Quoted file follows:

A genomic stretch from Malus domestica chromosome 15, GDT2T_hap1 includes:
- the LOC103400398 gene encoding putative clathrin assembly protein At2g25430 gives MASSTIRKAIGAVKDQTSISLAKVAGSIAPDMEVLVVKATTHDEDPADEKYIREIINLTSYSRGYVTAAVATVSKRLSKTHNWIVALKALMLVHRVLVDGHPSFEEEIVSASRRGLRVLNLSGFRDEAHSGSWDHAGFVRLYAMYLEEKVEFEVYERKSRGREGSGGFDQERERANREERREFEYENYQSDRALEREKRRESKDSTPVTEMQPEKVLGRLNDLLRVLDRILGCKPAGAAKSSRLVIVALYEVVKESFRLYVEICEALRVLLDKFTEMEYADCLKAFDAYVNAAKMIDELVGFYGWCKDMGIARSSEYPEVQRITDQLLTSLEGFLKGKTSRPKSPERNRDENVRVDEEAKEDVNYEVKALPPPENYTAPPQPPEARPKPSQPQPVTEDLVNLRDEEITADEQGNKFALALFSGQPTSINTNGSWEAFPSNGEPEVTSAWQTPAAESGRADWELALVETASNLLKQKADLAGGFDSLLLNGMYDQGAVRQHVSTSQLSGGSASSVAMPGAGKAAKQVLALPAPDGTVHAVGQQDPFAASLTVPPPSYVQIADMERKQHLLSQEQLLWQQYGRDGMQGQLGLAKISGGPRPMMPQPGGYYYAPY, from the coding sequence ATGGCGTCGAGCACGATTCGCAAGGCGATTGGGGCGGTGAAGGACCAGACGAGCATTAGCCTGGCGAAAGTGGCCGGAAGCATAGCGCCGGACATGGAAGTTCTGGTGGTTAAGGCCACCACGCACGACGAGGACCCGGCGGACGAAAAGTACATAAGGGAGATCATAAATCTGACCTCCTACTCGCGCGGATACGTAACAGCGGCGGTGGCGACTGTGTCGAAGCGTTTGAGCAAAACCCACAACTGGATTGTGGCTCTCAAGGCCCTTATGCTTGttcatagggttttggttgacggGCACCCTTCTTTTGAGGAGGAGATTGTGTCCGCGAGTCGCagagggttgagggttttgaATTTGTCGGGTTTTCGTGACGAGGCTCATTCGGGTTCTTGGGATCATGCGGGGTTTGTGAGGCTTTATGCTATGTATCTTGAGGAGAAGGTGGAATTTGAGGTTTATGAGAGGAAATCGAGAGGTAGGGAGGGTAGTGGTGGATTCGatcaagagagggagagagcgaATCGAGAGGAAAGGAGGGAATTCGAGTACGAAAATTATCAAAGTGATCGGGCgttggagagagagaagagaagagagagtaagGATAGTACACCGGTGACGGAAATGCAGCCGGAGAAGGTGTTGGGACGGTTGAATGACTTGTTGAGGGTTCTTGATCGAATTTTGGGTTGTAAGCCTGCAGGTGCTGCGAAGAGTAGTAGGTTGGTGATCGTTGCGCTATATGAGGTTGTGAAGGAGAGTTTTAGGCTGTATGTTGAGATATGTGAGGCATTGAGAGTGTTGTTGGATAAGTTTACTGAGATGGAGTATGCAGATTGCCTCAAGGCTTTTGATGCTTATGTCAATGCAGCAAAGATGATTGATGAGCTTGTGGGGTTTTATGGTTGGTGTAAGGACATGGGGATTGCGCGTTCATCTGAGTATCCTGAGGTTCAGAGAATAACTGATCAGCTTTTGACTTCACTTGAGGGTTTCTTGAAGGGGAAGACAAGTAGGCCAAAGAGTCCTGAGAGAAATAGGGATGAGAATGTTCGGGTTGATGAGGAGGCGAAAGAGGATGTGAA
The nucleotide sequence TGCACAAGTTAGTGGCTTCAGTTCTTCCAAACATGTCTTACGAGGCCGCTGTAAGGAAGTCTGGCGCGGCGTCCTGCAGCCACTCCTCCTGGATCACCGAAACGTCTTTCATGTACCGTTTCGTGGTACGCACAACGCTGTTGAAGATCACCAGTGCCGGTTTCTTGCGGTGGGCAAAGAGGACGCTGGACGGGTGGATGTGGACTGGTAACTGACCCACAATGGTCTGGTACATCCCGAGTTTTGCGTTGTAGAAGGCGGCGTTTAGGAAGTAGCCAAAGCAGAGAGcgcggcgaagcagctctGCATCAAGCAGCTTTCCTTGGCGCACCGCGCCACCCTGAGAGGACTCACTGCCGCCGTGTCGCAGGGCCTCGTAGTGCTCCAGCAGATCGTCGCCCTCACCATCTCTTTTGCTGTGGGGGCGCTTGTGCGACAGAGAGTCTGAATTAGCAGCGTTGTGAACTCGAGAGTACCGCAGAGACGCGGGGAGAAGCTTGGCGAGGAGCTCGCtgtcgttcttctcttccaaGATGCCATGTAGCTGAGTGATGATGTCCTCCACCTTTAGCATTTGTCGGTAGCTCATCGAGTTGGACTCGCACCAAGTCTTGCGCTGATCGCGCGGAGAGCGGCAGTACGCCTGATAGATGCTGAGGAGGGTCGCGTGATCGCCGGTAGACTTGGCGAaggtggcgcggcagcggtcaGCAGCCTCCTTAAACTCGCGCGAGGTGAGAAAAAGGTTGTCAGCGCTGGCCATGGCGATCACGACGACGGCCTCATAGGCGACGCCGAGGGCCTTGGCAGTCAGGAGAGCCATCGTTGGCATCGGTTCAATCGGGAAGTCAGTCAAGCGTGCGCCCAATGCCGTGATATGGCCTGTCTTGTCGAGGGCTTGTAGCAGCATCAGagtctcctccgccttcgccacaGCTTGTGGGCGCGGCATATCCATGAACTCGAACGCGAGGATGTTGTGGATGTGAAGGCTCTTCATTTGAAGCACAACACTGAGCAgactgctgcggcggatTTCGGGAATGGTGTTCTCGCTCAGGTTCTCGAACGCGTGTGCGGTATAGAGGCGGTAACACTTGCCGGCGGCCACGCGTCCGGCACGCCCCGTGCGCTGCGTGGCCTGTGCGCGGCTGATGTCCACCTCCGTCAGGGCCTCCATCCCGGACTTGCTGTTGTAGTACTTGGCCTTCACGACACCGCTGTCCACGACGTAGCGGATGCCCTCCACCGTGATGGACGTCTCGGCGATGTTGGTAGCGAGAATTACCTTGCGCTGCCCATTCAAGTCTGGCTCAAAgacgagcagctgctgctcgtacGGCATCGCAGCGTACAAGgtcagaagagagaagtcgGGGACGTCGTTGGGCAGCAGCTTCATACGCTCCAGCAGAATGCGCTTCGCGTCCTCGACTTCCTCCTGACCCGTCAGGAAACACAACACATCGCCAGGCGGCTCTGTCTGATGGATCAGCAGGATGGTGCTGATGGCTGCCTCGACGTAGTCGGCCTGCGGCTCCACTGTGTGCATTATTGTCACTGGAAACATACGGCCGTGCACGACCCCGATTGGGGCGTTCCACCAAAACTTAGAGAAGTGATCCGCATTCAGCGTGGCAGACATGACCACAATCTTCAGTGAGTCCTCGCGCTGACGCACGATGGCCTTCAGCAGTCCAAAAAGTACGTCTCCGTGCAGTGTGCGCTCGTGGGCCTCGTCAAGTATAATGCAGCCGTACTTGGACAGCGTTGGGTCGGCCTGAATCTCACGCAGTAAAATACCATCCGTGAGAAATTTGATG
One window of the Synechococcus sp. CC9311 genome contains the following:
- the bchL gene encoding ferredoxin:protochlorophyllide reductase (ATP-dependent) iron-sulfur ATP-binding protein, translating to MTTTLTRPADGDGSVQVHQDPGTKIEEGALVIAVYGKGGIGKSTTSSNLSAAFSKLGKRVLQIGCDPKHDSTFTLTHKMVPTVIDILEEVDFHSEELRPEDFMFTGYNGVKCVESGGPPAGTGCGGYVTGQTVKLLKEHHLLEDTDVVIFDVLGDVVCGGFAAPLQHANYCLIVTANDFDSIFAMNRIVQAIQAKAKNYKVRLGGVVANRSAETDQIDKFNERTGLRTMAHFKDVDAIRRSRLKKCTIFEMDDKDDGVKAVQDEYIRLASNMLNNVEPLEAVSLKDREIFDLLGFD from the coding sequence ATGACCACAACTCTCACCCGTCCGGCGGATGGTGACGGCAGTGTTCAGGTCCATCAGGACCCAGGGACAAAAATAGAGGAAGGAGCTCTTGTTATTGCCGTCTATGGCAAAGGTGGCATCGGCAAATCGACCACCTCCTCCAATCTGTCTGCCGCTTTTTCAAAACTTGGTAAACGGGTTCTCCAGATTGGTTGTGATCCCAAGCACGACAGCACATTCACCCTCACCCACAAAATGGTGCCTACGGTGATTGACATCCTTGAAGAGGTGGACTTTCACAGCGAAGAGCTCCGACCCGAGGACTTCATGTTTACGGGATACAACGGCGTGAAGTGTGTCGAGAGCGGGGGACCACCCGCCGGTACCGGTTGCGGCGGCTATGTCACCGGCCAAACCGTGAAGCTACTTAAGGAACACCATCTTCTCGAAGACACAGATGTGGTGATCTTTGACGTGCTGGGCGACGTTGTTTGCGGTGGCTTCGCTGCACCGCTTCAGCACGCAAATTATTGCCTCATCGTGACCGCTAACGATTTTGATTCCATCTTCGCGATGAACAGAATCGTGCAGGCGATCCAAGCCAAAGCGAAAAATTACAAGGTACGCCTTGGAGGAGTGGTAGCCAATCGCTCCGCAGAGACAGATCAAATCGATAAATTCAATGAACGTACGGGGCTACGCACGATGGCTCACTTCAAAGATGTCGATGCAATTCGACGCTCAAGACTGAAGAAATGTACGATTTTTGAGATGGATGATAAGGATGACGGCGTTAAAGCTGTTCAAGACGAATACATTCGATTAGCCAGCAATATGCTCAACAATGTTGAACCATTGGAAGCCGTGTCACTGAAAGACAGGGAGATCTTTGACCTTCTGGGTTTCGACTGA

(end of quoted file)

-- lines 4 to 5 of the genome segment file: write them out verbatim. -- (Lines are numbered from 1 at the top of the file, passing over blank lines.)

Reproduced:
One window of the Synechococcus sp. CC9311 genome contains the following:
- the bchL gene encoding ferredoxin:protochlorophyllide reductase (ATP-dependent) iron-sulfur ATP-binding protein, translating to MTTTLTRPADGDGSVQVHQDPGTKIEEGALVIAVYGKGGIGKSTTSSNLSAAFSKLGKRVLQIGCDPKHDSTFTLTHKMVPTVIDILEEVDFHSEELRPEDFMFTGYNGVKCVESGGPPAGTGCGGYVTGQTVKLLKEHHLLEDTDVVIFDVLGDVVCGGFAAPLQHANYCLIVTANDFDSIFAMNRIVQAIQAKAKNYKVRLGGVVANRSAETDQIDKFNERTGLRTMAHFKDVDAIRRSRLKKCTIFEMDDKDDGVKAVQDEYIRLASNMLNNVEPLEAVSLKDREIFDLLGFD from the coding sequence ATGACCACAACTCTCACCCGTCCGGCGGATGGTGACGGCAGTGTTCAGGTCCATCAGGACCCAGGGACAAAAATAGAGGAAGGAGCTCTTGTTATTGCCGTCTATGGCAAAGGTGGCATCGGCAAATCGACCACCTCCTCCAATCTGTCTGCCGCTTTTTCAAAACTTGGTAAACGGGTTCTCCAGATTGGTTGTGATCCCAAGCACGACAGCACATTCACCCTCACCCACAAAATGGTGCCTACGGTGATTGACATCCTTGAAGAGGTGGACTTTCACAGCGAAGAGCTCCGACCCGAGGACTTCATGTTTACGGGATACAACGGCGTGAAGTGTGTCGAGAGCGGGGGACCACCCGCCGGTACCGGTTGCGGCGGCTATGTCACCGGCCAAACCGTGAAGCTACTTAAGGAACACCATCTTCTCGAAGACACAGATGTGGTGATCTTTGACGTGCTGGGCGACGTTGTTTGCGGTGGCTTCGCTGCACCGCTTCAGCACGCAAATTATTGCCTCATCGTGACCGCTAACGATTTTGATTCCATCTTCGCGATGAACAGAATCGTGCAGGCGATCCAAGCCAAAGCGAAAAATTACAAGGTACGCCTTGGAGGAGTGGTAGCCAATCGCTCCGCAGAGACAGATCAAATCGATAAATTCAATGAACGTACGGGGCTACGCACGATGGCTCACTTCAAAGATGTCGATGCAATTCGACGCTCAAGACTGAAGAAATGTACGATTTTTGAGATGGATGATAAGGATGACGGCGTTAAAGCTGTTCAAGACGAATACATTCGATTAGCCAGCAATATGCTCAACAATGTTGAACCATTGGAAGCCGTGTCACTGAAAGACAGGGAGATCTTTGACCTTCTGGGTTTCGACTGA